As a class this year I have taken us on a journey to become better readers. At the start of the year I wanted to focus on all sorts of different strategies and skills. I wanted to fill their toolbox so that they could really enjoy their books and achieve deep levels of thinking and have “Grand Conversations”. We have read a lot and learned a lot this year. Most have enjoyed it but a few have struggled with keeping their reading endurance up. A few have said “Why do I have to write about my reading” or “If I can read with you and talk about it why do I have to answer all these questions and write a summary and find the main point and….” All these comprehension strategies begin to make the kids see reading as a task. Do they need to be able to read and understand what they have read? Of course but once they do what does adding more tools and making them practice these tools do? Simply put, it takes something that kids enjoy and make it more a task, they are not reading as much for joy and listening to how a text makes them feel. Readers begin to read for answers to the impending questions not to explore how Brian and his isolation in Hatchet reminds them how overcoming challenges is possible. They read to only look for main points to discover a theme and not for the thrill of discovering new characters that they can relate to. I asked my students a question today, “What was it like when you were read to as a kid” I think they thought it was an odd question but it got them thinking, one even said, “It was better because our parents didn’t stop every so often to check if we got it and we liked the stories more.” So I said to them fully aware it could backfire, “Why do we read now“ I was prepared for all the typical I am 12 and don’t like school answers like, “You force us to” or “So we can get good marks” but it was interesting to here the answers of the few willing discuss their thoughts.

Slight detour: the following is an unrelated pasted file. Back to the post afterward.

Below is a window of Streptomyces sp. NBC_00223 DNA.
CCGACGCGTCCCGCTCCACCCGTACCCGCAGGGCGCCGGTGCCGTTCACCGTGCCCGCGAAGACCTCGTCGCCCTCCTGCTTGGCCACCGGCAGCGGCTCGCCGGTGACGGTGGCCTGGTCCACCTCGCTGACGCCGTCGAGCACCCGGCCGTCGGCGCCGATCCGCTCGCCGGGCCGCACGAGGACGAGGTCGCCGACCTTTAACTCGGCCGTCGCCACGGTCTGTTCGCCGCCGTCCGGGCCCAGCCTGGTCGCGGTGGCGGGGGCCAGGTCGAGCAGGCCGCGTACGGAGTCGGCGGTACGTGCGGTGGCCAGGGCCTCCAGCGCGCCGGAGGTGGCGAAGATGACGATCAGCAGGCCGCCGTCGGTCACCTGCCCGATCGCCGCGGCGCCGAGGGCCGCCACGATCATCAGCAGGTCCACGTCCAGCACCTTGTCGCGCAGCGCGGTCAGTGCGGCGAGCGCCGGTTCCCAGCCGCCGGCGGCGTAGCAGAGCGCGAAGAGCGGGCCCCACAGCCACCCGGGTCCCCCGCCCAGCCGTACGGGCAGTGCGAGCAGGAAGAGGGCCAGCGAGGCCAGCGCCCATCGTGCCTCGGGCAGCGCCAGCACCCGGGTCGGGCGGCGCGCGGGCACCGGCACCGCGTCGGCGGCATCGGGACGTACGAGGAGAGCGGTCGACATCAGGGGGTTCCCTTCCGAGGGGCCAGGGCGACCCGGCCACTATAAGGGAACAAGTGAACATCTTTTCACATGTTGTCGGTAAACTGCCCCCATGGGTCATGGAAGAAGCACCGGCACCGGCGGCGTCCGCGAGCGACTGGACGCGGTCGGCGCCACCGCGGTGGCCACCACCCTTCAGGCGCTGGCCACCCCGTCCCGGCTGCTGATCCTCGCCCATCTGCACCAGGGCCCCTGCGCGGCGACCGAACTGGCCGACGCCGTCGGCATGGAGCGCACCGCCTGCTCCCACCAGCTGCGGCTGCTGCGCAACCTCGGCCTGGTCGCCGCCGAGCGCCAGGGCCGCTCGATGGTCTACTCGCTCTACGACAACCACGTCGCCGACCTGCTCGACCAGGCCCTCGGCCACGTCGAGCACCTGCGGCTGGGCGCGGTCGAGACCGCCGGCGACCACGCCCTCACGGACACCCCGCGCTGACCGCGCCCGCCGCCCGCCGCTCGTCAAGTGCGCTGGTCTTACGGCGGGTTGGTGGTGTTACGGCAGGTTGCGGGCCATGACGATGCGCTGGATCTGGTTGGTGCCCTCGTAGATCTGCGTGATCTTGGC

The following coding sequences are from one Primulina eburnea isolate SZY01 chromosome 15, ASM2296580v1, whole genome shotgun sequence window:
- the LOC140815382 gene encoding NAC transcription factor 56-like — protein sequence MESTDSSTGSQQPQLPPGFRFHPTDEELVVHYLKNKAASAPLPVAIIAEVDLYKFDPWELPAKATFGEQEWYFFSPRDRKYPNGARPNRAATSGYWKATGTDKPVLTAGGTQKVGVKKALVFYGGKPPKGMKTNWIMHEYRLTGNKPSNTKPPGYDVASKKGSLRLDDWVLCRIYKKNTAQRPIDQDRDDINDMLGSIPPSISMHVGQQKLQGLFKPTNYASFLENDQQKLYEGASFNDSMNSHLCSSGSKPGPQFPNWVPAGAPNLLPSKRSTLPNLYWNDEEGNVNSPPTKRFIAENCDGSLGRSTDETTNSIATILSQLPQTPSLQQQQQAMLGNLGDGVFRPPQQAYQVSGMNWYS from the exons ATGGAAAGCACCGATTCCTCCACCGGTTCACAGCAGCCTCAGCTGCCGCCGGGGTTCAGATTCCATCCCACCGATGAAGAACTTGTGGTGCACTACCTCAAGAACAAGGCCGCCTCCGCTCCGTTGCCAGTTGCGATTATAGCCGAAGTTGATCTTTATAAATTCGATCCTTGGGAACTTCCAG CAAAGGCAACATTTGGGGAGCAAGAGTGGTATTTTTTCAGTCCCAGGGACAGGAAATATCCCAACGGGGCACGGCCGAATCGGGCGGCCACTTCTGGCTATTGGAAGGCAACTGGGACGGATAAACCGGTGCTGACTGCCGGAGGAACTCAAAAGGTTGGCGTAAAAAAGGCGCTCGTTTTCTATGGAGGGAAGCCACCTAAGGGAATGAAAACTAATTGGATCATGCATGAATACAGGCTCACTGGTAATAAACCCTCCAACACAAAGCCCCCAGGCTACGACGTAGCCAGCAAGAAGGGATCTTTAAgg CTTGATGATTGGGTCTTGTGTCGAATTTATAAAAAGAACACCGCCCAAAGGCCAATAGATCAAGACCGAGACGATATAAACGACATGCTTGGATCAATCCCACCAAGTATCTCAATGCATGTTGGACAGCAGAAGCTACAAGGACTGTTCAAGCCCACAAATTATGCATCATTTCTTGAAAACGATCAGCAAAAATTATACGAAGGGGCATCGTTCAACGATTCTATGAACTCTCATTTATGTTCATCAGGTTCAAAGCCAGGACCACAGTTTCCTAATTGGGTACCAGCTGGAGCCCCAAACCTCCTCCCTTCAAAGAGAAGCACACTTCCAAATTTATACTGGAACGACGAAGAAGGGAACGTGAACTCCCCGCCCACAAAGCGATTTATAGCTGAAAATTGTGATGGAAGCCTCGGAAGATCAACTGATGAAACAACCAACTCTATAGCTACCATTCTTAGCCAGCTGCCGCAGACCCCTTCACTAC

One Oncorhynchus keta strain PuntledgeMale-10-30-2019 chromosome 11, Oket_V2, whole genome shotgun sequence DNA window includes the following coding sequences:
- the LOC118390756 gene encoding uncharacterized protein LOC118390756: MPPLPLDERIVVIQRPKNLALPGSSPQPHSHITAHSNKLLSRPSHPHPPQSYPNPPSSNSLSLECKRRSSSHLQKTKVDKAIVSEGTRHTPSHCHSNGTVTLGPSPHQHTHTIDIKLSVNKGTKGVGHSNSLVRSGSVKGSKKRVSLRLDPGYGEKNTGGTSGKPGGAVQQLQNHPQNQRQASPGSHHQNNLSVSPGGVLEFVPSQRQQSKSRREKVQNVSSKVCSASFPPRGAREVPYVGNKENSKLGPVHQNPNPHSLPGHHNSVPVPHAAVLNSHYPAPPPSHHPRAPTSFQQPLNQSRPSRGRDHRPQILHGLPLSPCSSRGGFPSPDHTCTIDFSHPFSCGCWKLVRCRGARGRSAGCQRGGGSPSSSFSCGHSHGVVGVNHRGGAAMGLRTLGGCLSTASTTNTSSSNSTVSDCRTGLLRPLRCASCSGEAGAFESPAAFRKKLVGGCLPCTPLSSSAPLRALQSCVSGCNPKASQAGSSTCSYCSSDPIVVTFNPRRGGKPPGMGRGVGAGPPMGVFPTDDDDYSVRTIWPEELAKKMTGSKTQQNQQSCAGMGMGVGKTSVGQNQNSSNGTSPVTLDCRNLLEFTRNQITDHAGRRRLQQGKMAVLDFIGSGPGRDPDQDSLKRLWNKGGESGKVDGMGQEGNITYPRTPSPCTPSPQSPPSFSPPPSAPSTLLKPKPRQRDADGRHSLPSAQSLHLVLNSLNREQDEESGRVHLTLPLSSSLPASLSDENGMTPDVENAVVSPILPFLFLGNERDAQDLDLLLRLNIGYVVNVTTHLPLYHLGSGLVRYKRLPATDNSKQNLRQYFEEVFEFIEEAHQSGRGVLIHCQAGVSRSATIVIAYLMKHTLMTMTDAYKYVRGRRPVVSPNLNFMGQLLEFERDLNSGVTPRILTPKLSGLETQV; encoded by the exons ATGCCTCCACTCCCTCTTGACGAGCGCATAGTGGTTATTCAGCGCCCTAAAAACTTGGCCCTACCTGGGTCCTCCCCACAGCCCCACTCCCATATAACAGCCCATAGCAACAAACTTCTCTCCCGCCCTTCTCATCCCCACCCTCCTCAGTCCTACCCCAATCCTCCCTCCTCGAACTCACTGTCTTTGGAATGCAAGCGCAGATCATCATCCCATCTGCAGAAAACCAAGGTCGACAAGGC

Why do we read?
It helps us learn vocabulary, like new words for our writing.
Nice to do when we want to relax.
Sometimes we start a book and don’t like it but it helps us find the ones we do.
Increases our imagination.
I like reading but some times I can’t find the right book , it is all about finding the right book.
They (a good book) hooks you in.
Books teach us things.
I like to read but I don’t like doing activities.
Reading keeps my mind off other things going on.
No one said because we have to, or for a grade, or for points on A.R (Thank heaven because I would have died) but the message I did receive was clear. What they do not like about reading is that it is becoming less and less about how the books make them feel and think about and more and more about assessment. The interruption of the reading flow caused by “tasks” was mentioned a few times. The conversations are going to become a larger focus in our class, sharing about books and talking about our experience with them. There is a place for writing and reflecting but like all things we need balance.
The journey to being responsible, reflective readers continues 🙂